Newspapers always inform the flow of the river and if it is swelling or decreasing its flow. For example, this site will tell you if the level of the river is increasing or dropping: http://220.127.116.11/alturas/. Generally speaking, if the level of the river at Corrientes is under 300 centimeters (10 feet) , fishing possibilities increase. Empedrado: a beautiful fishing spot, but you will need to hire a fishing guide (a normal boat will cost far less than a motorboat). There are very nice riverbanks eroded by wind and water where you can take some photos. I had my first Parana river fishing experience there in 1970, and was really thrilled. There is a very nice hotel for tourists (Hotel de Turismo) overlooking the river. It is not expensive.
Bella Vista and Goya. I have never gone fishing to these two places, but have read fishing reports and fishing is excellent. The Guarapo lodge is reasonably priced, offers an all-inclusive deal including transportation from the airport, navigation to the lodge, sleeping in tents and all meals. Check their site: www.guarapo.com.ar I find their deals interesting. Esquina: the Corrientes river, that comes down from the Iberá Marshes, meets the Paraná at Esquina. There is good surubi fishing in this small river; dorado fishing depends on the time of the year. Normally dorados are up north in the winter (Isla del Cerrito and Paso de la Patria) and will come down the river by September/October. The dorado fishing season ends in October, while surubis can be fished during the summer months. I have gone fishing in Esquina, and my results were poor, but the sons of a friend went at the right time and enjoyed beautiful fishing of dorados up to 30 pounds both in Empedrado and Esquina. Check at the hotel’s front desk who are the best (and affordable) fishing guides in the area. But I feel that the Guarapo deal is interesting, you fish inside a private property, catch and release, and are exposed to less hazards, since they are experts in this.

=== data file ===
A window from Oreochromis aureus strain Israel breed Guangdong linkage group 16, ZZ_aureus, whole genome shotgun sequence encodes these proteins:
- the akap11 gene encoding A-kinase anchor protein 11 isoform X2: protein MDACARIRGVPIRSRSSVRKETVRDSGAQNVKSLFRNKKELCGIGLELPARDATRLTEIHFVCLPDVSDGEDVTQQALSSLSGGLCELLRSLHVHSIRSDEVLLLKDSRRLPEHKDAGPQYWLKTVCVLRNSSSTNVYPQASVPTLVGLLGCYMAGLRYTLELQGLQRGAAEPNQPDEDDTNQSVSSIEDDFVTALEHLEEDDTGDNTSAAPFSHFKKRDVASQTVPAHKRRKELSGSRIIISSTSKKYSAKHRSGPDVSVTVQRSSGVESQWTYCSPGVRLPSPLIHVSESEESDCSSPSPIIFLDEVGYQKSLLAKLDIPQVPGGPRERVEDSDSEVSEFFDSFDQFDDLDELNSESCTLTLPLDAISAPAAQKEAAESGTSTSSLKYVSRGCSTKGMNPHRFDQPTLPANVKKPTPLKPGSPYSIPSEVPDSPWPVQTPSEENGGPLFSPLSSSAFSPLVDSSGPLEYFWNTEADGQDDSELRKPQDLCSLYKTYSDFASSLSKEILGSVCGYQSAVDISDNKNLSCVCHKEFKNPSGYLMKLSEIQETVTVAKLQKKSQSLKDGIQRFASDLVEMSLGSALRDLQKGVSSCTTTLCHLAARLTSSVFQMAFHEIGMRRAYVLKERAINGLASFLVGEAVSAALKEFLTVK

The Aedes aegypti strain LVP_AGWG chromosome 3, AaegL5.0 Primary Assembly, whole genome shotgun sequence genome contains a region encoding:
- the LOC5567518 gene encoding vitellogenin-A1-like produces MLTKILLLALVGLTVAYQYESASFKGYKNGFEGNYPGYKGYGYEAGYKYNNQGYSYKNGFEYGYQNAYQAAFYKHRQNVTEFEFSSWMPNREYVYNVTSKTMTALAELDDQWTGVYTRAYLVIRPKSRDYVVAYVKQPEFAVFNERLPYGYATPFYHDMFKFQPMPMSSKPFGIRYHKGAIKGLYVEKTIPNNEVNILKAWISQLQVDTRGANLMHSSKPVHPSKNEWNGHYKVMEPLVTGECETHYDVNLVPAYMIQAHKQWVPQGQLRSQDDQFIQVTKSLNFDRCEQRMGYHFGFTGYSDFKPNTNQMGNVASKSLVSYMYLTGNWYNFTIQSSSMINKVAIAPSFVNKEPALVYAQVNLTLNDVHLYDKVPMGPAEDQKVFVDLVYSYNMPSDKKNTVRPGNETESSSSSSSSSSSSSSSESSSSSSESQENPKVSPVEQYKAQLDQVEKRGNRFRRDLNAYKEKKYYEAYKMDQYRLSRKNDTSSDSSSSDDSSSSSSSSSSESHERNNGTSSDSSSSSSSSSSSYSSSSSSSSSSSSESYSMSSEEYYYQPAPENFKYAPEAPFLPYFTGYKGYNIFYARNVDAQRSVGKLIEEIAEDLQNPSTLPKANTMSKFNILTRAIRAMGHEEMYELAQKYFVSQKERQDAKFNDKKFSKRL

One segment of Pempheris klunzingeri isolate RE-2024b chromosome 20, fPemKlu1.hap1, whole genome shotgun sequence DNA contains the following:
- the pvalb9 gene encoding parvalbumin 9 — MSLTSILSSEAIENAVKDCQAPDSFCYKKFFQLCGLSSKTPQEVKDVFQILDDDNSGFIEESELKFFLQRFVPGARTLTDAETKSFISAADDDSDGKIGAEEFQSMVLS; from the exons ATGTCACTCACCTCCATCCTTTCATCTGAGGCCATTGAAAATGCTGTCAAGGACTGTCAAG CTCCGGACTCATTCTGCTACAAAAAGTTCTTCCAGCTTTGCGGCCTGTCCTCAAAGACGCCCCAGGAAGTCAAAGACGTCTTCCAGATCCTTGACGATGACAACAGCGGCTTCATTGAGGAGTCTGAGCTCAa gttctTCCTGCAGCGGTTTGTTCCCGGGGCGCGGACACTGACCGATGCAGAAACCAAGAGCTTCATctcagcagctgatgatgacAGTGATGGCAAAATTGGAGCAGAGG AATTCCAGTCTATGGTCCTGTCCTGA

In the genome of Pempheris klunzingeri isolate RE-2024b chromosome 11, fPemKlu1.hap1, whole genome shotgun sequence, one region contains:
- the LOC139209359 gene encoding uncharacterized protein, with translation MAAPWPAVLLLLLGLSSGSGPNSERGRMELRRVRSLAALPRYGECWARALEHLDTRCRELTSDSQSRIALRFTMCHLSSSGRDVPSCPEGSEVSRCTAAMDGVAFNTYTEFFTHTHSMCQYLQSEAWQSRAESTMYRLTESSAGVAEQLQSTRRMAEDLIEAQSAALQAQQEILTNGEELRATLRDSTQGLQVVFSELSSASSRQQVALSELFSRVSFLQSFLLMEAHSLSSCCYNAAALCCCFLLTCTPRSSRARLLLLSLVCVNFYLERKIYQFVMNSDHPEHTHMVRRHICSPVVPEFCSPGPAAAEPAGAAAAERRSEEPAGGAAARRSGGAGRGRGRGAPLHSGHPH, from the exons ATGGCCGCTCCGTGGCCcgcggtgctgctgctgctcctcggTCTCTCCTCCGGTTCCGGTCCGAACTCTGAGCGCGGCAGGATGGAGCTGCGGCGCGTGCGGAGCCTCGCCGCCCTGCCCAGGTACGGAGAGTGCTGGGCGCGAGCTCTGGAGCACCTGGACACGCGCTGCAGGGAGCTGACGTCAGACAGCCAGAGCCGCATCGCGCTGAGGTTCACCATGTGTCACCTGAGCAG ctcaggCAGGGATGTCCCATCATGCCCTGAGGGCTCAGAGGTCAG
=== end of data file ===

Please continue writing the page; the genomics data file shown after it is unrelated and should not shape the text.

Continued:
Another page you might want to consult (if you understand Spanish) is www.tumejorpesca.com. This service belongs to Florida Travel Service of Buenos Aires, they have fairly low prices and visit the main fishing destinations from Concordia, all the way up to the Amazon in Brazil. Just now they are featuring a fishing tour to Esquina for 330 dollars (3 days and 2 nights, including transportation from Buenos Aires, 2 nights at a lodge, all meals, motorboat and gasoline). By what I read, fishing dorados in Esquina is allowed all the year round. As a general rule, fishing is better when the river is shrinking, because the dorados wait at the outlet of lagoons for their prey. The city of Corrientes is another nice place you will want to visit. Fishing possibilities there are minimal, but you are only half an hour away from Paso de la Patria, an hour and a half away from Empedrado, two hours from Bella Vista, and a longer distance from Goya and Esquina.